Transactions on Aztec start with a call from Aztec.js or the Aztec CLI, which creates a request containing transaction details. This request moves to the Private Execution Environment (PXE) which simulates and processes it. Then the PXE interacts with the Aztec Node which uses the sequencer to ensure that all the transaction details are enqueued properly. The sequencer then submits the block to the rollup contract, and the transaction is successfully mined.
On this page you'll learn:
- The step-by-step process of sending a transaction on Aztec
- The role of components like PXE, Aztec Node, ACIR simulator, and the sequencer
- The Aztec Kernel and its two circuits: private and public, and how they execute function calls
- The call stacks for private & public functions and how they determine a transaction's completion
See this diagram for an in-depth overview of the transaction execution process. It highlights 3 different types of transaction execution: contract deployments, private transactions and public transactions.
See the page on contract communication for more context on transactions execution.
Enabling Transaction Semantics: The Aztec Kernel
There are two kernel circuits in Aztec, the private kernel and the public kernel. Each circuit validates the correct execution of a particular function call.
A transaction is built up by generating proofs for multiple recursive iterations of kernel circuits. Each call in the call stack is modelled as new iteration of the kernel circuit and are managed by a FIFO queue containing pending function calls. There are two call stacks, one for private calls and one for public calls.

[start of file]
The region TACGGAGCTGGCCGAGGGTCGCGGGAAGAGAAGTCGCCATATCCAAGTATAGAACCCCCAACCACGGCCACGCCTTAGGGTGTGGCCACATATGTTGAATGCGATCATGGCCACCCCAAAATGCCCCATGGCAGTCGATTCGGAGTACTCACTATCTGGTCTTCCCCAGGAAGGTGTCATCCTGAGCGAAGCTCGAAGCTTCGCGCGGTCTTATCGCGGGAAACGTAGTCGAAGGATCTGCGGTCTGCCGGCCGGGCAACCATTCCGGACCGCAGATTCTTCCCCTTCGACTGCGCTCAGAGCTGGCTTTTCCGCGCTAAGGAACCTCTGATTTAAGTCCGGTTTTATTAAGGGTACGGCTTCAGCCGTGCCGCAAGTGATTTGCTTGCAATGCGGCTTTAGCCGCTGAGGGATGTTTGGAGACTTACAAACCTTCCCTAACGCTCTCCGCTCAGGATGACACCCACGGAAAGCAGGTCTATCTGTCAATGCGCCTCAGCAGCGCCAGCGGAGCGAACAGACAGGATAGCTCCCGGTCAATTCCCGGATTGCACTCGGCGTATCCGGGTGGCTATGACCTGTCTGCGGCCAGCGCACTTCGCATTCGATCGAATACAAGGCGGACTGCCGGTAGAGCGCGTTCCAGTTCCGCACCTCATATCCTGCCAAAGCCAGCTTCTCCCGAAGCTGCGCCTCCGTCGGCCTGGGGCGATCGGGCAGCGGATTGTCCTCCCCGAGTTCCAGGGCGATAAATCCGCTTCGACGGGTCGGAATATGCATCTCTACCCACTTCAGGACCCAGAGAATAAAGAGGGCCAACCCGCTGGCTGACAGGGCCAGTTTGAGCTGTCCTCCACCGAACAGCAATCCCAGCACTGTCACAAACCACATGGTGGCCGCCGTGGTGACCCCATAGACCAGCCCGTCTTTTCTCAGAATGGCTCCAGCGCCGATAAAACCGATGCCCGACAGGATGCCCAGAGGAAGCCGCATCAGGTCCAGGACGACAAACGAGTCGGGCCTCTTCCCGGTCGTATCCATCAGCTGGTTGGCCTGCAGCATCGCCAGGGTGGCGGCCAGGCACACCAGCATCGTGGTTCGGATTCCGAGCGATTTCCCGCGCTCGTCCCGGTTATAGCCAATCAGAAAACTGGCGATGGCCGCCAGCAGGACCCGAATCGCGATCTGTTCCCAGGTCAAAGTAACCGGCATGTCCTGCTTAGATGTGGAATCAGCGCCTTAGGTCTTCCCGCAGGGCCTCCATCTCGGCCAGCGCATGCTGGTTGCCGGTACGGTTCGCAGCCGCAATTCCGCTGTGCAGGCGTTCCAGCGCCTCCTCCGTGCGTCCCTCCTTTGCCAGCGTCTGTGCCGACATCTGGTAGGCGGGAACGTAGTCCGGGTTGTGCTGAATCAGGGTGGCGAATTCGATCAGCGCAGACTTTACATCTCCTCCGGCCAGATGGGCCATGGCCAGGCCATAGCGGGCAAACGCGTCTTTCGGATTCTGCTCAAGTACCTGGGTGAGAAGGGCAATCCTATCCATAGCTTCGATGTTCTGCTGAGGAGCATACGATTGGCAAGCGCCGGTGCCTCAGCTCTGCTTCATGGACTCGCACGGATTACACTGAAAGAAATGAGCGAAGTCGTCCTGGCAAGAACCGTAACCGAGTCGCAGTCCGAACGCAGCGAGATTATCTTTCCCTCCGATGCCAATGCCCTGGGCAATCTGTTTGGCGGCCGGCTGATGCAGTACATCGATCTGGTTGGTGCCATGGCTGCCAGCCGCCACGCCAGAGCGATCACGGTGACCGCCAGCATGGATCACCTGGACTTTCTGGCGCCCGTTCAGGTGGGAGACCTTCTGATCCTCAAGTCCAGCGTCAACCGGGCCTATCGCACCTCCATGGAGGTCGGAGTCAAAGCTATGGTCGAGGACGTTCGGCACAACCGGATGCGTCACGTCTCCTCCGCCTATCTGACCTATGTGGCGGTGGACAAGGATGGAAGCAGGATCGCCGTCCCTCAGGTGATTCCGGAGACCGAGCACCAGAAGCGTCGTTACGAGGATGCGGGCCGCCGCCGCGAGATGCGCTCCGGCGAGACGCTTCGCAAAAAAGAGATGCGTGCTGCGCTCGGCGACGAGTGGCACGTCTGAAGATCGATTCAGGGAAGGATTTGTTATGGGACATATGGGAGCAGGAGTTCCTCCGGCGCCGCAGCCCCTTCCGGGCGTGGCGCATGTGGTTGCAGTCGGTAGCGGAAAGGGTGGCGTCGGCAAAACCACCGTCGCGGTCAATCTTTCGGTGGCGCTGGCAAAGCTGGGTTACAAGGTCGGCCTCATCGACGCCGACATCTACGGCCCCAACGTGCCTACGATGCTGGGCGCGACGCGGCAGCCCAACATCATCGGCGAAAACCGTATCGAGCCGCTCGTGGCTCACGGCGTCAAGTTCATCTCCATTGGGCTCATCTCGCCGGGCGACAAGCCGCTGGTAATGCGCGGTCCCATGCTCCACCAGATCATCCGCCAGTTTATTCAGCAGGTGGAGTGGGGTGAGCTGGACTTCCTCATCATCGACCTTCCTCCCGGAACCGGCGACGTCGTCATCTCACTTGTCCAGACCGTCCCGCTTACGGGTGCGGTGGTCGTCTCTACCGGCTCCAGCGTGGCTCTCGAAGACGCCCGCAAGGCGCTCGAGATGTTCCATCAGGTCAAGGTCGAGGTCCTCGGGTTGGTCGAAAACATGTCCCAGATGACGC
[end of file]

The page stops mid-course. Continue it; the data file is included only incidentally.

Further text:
One iteration of a kernel circuit will pop a call off of the stack and execute the call. If the call triggers subsequent contract calls, these are pushed onto the stack.
Private kernel proofs are generated first. The transaction is ready to move to the next phase when the private call stack is empty.
The public kernel circuit takes in proof of a public/private kernel circuit with an empty private call stack, and operates recursively until the public call stack is also empty.
A transaction is considered complete when both call stacks are empty.
The only information leaked about the transaction is:
- The number of private state updates triggered
- The set of public calls generated
The addresses of all private calls are hidden from observers.